Building Your Fly Fishing Repertoire of Moves

Want to improve your fly fishing?  Don’t do the same old same old. Seek to master your craft and gain experience through experience. Try different waters, styles, methods, species, partners, warm water, salt water, ice, traditional tackle, etc. I recall George Daniels saying something like this, “bass fisherman are some of the best on the planet so I studied them and their techniques.” Long story short, think about your path to excellence as a series of learned moves.  

Martial arts master Bruce Lee started out with the basics of one martial arts form, Wing Chun. Eventually, he broke the rules and experimented with other forms.  Bruce Lee saw that it was a combination of all styles that would lead to the development of Jeet Kune Do, what he perceived as the best of all styles combined. He wanted to master all styles so his repertoire of moves was ready for any circumstance.

Let’s apply this scenario to only one piece of fly fishing...nymphing.  Read George Daniel’s book Dynamic Nymphing and you’ll see an excellent example of mastering a niche.  Geroge educates you on all forms of nymphing because he understands that there are times and places for each method.  Have a 30-foot drift in a run? An indicator may be your best choice because you can get a great drift for a long stretch.  But in a small seem, it may be best to practice a euro nymphing or modern nymphing technique. Frog water? Go with the Czech coil. You get the idea.

Look, learning how to master a complex task takes a repertoire of moves.  How do you quickly learn those moves with the ability to recall them when you need them? I have found that through experience is the best method.  When you expose yourself to new scenarios you are forced to experiment and learn. The physical and mental images are sticky. They tend to stay with you.  

There is also a follow-up learning opportunity through reflection.  I do this all the time. I fish hard all day and I get stumped in a few certain scenarios.  After a while, I may figure a few things out, yes. However, that night, when I’m sipping on my Moscow Mule, I often look back at what was happening and have that ah-ha moment. It hits you like a ton of bricks and you often murmur, “what the hell was I thinking...why didn’t I XYZ?”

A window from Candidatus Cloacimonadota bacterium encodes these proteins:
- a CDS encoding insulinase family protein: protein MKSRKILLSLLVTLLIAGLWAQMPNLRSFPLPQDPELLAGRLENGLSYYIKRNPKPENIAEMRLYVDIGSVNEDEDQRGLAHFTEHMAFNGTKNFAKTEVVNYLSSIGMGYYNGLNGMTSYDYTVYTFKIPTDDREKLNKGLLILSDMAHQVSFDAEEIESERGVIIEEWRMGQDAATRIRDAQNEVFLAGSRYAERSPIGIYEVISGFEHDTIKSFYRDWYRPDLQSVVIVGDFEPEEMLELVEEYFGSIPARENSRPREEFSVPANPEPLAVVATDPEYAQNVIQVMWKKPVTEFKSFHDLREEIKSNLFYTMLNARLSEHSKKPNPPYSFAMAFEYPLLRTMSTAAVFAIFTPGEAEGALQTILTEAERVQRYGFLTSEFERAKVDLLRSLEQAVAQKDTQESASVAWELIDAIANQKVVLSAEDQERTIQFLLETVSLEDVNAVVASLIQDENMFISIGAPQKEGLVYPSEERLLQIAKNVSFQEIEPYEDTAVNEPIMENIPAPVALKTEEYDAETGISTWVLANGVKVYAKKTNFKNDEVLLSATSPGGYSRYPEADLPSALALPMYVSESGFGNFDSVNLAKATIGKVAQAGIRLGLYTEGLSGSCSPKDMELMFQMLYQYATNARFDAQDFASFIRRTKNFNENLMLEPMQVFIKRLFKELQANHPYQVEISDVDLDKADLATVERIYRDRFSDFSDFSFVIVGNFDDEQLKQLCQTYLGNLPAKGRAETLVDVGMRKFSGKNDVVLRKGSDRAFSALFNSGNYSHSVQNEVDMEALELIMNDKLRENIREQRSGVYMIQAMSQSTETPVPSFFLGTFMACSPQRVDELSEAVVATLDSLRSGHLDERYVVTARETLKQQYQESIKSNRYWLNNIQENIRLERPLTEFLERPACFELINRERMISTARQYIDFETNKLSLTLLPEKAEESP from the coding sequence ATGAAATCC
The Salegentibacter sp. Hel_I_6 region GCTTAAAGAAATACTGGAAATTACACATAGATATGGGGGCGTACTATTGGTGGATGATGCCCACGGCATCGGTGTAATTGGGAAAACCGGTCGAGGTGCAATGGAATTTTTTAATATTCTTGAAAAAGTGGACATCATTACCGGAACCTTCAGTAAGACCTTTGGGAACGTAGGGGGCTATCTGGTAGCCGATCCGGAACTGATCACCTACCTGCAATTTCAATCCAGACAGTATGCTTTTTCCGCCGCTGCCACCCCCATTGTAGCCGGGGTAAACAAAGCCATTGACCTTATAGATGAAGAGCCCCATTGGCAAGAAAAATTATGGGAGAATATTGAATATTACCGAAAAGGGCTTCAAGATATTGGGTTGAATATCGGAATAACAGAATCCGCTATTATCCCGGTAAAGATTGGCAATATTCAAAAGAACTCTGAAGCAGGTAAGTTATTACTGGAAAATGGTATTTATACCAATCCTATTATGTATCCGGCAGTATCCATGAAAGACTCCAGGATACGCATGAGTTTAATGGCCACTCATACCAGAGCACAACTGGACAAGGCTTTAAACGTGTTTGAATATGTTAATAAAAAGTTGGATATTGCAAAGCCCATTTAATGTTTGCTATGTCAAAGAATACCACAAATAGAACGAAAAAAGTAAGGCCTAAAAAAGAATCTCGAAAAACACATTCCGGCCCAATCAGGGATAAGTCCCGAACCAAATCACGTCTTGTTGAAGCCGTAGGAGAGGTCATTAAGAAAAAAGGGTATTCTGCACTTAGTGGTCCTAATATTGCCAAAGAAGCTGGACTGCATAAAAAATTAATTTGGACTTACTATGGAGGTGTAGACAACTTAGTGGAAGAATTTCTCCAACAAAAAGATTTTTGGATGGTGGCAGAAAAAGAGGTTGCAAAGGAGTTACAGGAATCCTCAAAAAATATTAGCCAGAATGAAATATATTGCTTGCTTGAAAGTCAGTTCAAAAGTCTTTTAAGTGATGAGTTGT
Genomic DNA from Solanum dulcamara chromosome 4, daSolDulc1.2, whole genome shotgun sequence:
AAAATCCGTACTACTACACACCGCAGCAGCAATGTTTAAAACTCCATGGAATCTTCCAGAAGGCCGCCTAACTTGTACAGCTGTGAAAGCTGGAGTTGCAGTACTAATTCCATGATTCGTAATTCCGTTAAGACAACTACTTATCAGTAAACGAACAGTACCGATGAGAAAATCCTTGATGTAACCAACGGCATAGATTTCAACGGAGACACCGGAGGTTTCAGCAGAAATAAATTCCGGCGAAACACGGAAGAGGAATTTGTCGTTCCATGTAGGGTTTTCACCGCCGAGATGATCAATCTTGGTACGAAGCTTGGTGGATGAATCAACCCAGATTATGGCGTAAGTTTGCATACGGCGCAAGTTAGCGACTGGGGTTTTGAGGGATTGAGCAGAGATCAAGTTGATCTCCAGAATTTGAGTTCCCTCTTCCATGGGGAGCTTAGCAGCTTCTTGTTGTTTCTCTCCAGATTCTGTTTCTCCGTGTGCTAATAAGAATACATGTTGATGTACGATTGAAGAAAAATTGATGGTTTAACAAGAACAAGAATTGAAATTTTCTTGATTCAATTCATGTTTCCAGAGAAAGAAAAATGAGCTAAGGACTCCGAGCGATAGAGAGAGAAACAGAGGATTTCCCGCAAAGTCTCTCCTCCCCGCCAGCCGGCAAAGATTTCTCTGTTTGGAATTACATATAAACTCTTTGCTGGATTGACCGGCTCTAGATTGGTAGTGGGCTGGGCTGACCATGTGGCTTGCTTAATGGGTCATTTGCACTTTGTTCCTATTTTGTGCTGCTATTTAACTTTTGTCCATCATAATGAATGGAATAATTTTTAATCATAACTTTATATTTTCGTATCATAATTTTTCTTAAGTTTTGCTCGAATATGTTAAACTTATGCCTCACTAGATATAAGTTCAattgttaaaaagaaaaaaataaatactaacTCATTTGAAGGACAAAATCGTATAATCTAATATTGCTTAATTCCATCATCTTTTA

I’ve had similar reflective moments when reading.  I’ll be reading about pupating caddis and all of a sudden I can think of a time when I was on the water experiencing the hatch.  Fish are jumping and feeding all over the place but why won’t they take my dry fly. They are literally coming up next to my fly!

Well, they aren’t eating adults. They are eating the fast-rising pupae. I should have been swinging wets like the old guy down river that was filling his net all evening. (Tom!!!!)

Take these tips for building out your fly fishing repertoire of moves.

Fish all kinds of water - Saltwater, freshwater, cold, warm, ice. Each one has its own techniques. Each one has different climates, elements to deal with.  Identifying where the fish are is different in each space. However, small things from each one will carry over to the other.

Moving water, still water, frog water, high water, low water, big water, small water, riffles, drop-offs, pools, runs, tailouts, flats, etc..  Again, all take different methods and with each method, you are adding a few new moves to your repertoire.

Travel when you can - Going to a different river, lake, ocean and immersing yourself in that new foreign space is like going to boot camp.  You’re now stuck there and if you don’t figure it out you don’t get into fish. It forces you to learn. Have you ever noticed that you rarely talk to people about how they fish the local waters but when you go to a foreign beach in Costa Rica, you ask every guy you see, “what is that you’re doing there?”

Here is a great example of fishing with new people and asking questions. Two out of the 3 anglers in this image I never fished with. One traveled in from Arizona another is studying fisheries biology. Sharing thoughts, asking questions and trying new techniques with a group of friends is an incredible opportunity to learn. On this day Native Cutthroat Trout were the target.

Here is a great example of fishing with new people and asking questions. Two out of the 3 anglers in this image I never fished with. One traveled in from Arizona another is studying fisheries biology. Sharing thoughts, asking questions and trying new techniques with a group of friends is an incredible opportunity to learn. On this day Native Cutthroat Trout were the target.

Talk to people - Ask questions about everything not just, “what fly are you using?”  Flies are the least of your worries. Where are the fish sitting? Mid column, heads, tailouts, banks, deep?  How do you like to fish this water? Why? Tell me more? Can I watch you? That...why are you doing that?

People like sharing and showing their individual expertise.  It’s empowering to teach others. Take advantage of that. SHUT UP AND LISTEN then don’t forget to thank them profusely.

Study - Go to your local library, it’s free. Borrow a book, read online, watch a video, experiment with what you’ve learned.

Fish with others -  Fish with new people and you learn new things.   I especially like to fish with those that are better fly fishermen.  I also like to fish with anglers that are specialists. Find a guy that loves swinging wets or only fishes streamers.  They are great at their niche. Well, learn that then go on to another niche.



The fly fishing repertoire of moves can be built in many more ways than I have identified here. That is why I love the sport.  The learning curve is never-ending. Master your craft and build your own repertoire of moves and your fly fishing will improve and remain fun for a lifetime.